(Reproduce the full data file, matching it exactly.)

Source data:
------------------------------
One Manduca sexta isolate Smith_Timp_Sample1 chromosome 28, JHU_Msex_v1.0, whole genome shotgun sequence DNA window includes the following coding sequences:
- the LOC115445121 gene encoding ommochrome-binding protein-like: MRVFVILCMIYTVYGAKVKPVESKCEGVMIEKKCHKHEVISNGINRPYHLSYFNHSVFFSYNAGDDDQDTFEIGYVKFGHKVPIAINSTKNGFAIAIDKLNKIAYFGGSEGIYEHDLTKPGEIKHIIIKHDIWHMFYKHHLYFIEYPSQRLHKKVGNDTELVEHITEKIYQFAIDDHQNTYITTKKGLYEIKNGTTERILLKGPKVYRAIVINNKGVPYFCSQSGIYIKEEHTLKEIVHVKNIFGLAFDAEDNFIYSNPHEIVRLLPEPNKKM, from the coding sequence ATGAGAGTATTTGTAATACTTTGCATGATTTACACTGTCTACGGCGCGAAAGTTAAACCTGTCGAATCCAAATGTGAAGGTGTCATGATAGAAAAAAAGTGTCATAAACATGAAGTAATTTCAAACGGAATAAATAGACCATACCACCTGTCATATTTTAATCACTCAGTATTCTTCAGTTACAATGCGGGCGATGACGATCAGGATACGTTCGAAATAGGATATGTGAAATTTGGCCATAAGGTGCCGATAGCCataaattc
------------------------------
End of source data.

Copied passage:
One Manduca sexta isolate Smith_Timp_Sample1 chromosome 28, JHU_Msex_v1.0, whole genome shotgun sequence DNA window includes the following coding sequences:
- the LOC115445121 gene encoding ommochrome-binding protein-like: MRVFVILCMIYTVYGAKVKPVESKCEGVMIEKKCHKHEVISNGINRPYHLSYFNHSVFFSYNAGDDDQDTFEIGYVKFGHKVPIAINSTKNGFAIAIDKLNKIAYFGGSEGIYEHDLTKPGEIKHIIIKHDIWHMFYKHHLYFIEYPSQRLHKKVGNDTELVEHITEKIYQFAIDDHQNTYITTKKGLYEIKNGTTERILLKGPKVYRAIVINNKGVPYFCSQSGIYIKEEHTLKEIVHVKNIFGLAFDAEDNFIYSNPHEIVRLLPEPNKKM, from the coding sequence ATGAGAGTATTTGTAATACTTTGCATGATTTACACTGTCTACGGCGCGAAAGTTAAACCTGTCGAATCCAAATGTGAAGGTGTCATGATAGAAAAAAAGTGTCATAAACATGAAGTAATTTCAAACGGAATAAATAGACCATACCACCTGTCATATTTTAATCACTCAGTATTCTTCAGTTACAATGCGGGCGATGACGATCAGGATACGTTCGAAATAGGATATGTGAAATTTGGCCATAAGGTGCCGATAGCCataaattc